Fraley syndrome

Last revised by Arlene Campos on 30 Jan 2024

Fraley syndrome is the eponymous term for a dilated calyx (hydrocalyx) due to compression of a calyceal infundibulum from an adjacent artery or vein.

It is a rare cause of obstruction of the collecting system. Involvement of an upper pole calyx is more common with the right side kidney being more regularly affected. Young women are more frequently sufferers.

The symptoms of Fraley syndrome can vary from asymptomatic microhematuria to severe, recurrent flank pain associated with infections and stone formation.

Imaging findings include:

  • isolated distension and delay in emptying of a calyx (usually the right upper calyx)

  • well-defined horizontal filling defect in the infundibulum - best seen on MIP or 3D reformatted renal excretory phase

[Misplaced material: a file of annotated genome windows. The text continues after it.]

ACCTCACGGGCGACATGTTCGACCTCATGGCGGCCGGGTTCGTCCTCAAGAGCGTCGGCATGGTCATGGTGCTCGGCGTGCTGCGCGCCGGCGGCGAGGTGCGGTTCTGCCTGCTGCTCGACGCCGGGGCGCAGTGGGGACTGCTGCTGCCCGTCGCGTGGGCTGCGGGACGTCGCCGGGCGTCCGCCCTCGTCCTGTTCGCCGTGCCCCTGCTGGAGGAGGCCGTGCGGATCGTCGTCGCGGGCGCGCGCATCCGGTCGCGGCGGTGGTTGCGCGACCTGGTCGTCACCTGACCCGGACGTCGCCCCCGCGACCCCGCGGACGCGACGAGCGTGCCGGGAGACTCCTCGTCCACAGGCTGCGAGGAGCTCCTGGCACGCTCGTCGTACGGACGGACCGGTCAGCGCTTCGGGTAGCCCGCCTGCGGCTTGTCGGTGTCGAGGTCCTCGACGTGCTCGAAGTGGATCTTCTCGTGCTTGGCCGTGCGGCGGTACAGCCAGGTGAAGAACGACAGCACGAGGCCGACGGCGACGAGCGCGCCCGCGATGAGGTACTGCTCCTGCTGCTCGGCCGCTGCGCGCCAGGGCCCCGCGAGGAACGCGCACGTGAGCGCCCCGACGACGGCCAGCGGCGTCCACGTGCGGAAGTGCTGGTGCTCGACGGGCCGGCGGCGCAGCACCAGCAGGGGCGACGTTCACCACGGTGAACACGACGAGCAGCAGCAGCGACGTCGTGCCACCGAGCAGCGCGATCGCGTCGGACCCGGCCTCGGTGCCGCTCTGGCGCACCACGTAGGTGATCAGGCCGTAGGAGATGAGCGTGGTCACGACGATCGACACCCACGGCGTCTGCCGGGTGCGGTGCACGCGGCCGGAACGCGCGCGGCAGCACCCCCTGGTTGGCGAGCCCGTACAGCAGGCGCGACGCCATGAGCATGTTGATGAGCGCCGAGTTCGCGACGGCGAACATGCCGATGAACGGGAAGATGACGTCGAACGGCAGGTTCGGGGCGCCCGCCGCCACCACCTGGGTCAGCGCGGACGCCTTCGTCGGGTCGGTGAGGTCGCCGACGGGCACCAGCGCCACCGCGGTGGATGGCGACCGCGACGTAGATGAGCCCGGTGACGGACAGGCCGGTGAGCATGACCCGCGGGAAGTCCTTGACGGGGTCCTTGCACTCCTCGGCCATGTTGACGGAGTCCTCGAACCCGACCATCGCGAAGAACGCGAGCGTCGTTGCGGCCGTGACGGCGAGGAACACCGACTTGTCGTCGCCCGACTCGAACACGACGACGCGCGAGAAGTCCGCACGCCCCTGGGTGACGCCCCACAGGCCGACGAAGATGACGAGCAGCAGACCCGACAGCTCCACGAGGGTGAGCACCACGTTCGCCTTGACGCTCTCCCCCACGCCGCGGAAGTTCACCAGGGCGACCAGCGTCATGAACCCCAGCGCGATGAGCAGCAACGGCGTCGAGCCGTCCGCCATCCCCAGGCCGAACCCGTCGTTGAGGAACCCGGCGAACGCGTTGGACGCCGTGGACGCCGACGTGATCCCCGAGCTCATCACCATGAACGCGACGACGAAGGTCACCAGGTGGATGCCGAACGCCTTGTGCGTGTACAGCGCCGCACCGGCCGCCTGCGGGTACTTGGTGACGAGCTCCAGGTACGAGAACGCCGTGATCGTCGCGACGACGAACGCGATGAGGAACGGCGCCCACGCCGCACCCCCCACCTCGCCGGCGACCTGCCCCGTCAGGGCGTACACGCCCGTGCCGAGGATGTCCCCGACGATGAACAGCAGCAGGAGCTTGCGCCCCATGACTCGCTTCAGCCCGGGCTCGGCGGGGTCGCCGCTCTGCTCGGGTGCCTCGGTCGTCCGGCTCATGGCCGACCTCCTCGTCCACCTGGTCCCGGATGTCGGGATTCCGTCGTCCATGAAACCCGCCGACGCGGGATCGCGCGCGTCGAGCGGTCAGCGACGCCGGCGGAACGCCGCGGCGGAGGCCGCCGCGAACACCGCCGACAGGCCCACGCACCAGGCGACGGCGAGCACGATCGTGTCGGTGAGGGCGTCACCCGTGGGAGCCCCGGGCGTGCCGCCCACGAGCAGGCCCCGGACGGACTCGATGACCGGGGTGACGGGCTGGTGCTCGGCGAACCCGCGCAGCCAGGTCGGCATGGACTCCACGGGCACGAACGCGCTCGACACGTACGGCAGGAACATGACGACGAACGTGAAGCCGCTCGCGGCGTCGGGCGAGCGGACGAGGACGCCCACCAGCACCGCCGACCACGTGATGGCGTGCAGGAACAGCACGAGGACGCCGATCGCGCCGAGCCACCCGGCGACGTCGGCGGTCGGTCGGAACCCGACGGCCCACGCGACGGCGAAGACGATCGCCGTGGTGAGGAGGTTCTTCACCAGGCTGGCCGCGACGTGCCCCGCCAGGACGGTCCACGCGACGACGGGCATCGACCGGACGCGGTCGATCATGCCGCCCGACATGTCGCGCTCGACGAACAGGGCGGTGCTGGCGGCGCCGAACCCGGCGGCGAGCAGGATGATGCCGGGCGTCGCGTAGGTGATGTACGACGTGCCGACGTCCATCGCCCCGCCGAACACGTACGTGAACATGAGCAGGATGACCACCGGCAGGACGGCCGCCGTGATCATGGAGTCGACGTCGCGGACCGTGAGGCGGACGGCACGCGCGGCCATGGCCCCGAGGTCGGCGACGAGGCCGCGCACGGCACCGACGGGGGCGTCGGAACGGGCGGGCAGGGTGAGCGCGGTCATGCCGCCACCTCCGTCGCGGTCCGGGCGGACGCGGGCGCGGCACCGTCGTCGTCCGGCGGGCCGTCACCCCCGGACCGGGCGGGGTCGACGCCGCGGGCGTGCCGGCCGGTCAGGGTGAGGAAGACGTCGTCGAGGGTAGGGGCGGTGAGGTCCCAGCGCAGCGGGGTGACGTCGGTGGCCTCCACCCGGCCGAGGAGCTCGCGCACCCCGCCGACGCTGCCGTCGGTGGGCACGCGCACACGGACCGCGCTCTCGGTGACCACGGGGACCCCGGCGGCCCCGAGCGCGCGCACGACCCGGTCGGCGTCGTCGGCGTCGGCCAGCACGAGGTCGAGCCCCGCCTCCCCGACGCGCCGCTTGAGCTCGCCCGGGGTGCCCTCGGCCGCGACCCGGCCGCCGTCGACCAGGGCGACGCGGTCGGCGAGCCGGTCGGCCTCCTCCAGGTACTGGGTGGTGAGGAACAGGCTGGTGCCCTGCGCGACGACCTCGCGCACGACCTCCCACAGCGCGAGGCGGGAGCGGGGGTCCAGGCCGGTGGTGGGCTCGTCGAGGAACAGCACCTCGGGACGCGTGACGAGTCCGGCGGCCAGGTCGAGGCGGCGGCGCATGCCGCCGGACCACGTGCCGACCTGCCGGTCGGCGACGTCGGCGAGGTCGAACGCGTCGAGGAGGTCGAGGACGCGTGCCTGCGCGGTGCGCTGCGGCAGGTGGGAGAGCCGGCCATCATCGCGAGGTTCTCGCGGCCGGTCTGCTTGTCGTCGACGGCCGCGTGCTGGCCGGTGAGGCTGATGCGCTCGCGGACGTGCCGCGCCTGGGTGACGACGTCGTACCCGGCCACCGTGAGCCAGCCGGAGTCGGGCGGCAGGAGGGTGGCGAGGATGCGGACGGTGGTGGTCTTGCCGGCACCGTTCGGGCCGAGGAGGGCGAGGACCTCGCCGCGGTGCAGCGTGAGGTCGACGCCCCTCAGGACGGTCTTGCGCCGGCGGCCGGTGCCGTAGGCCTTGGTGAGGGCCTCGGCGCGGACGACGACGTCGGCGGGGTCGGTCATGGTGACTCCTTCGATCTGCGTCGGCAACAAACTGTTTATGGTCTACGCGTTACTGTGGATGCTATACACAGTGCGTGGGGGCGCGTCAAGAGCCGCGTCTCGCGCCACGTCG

• CT angiogram if performed tracks the vascular path over the kidney, demonstrating a vessel crossing the superior infundibulum and obstructing the superior calyces

In symptomatic patients, surgical correction is indicated. After identification of the artery responsible for the obstruction, the infundibulum is opened, uncrossed from the vessel, and closed by an end-to-end anastomosis.

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Cases and figures

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  • Case 1
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